The variety of jobs that the various members of Jurgis' family work in Packingtown enables them to experience firsthand the various "Packingtown swindles." Jurgis turns to alcohol to deal with his frustrations and sense of defeat. He does not succumb to the temptation all at once, but rather he gradually submits to its false promises of escape. While Jurgis starts to drink, Ona's deterioration accelerates. She has fits of hysteria and nervousness that Jurgis cannot understand and Elzbieta cannot explain. Though she blames it on another pregnancy, Jurgis thinks it is something more than that.
In Sinclair's most graphic example of business abuse — the sweeping of poison, rats, and rat dung into the food vat — he is most likely employing a form of hyperbole, an extended exaggeration to make a point. Admittedly, abuses within the system existed, many conditions were unsanitary, and workers were apathetic; but Sinclair once again employs literary license to gain support for his characters and his political ideology.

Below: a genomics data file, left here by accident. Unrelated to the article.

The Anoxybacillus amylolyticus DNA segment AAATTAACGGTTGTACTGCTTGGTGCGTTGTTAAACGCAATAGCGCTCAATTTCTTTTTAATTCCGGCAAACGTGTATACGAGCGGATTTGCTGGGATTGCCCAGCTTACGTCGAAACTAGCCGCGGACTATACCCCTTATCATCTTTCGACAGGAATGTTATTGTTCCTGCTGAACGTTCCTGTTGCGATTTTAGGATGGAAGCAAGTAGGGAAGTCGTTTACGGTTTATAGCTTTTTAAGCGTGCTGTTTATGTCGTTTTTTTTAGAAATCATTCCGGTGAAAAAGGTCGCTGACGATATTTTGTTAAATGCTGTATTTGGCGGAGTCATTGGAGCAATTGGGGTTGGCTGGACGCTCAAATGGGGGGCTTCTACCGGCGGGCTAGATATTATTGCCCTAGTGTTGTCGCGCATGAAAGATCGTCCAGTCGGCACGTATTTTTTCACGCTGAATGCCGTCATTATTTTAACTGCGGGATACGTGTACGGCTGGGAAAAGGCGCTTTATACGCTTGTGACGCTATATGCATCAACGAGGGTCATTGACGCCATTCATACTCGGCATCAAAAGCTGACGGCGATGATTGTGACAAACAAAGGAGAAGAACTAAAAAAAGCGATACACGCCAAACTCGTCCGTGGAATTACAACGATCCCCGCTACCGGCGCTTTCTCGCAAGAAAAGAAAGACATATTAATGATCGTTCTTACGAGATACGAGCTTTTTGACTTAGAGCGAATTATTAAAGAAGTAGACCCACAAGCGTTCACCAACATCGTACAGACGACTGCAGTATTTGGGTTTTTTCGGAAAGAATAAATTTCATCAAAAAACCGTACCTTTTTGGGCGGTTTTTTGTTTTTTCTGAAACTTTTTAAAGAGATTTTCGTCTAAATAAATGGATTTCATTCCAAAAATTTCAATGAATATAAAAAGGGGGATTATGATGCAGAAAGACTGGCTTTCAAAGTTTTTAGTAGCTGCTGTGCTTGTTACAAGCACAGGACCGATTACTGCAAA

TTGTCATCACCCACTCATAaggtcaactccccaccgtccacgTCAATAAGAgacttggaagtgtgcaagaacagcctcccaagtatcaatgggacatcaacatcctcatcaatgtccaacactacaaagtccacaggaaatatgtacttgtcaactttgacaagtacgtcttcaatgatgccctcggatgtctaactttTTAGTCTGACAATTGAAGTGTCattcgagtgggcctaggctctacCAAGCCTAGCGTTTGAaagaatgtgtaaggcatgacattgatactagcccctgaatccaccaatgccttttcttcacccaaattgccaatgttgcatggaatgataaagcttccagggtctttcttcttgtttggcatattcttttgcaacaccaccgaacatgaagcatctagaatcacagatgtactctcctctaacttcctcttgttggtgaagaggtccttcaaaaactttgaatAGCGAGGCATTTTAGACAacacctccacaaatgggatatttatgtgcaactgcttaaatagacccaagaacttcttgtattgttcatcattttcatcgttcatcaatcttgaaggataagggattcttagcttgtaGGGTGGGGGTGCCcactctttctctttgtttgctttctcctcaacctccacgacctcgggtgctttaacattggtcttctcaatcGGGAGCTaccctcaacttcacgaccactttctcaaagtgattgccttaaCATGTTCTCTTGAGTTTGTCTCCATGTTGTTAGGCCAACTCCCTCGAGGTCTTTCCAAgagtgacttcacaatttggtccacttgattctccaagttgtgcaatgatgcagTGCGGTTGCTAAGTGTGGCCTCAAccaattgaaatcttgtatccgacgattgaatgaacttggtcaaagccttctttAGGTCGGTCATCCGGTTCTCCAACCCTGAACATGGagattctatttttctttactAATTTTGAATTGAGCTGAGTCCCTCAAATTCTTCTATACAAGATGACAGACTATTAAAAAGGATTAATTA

As is the standard of naturalistic fiction, the stock characters in The Jungle are driven to drink or prostitution. In an industrialized society, no other options exist. Curiously, Jurgis blames marriage and sex for his woes and not the owners as he gradually begins to drink, succumbing to the temptations of alcohol. Alcohol becomes the solution for many of his problems for some time to come. Ona's prostitution is only foreshadowed, but its effects are evident. She becomes hysterical and breaks down often and is compared to a wounded animal. And the way of life in the jungle is that the wounded are destroyed and devoured.
torpor dullness; apathy.
specter any object of fear or dread.
prodigy a person, thing, or act so extraordinary as to inspire wonder.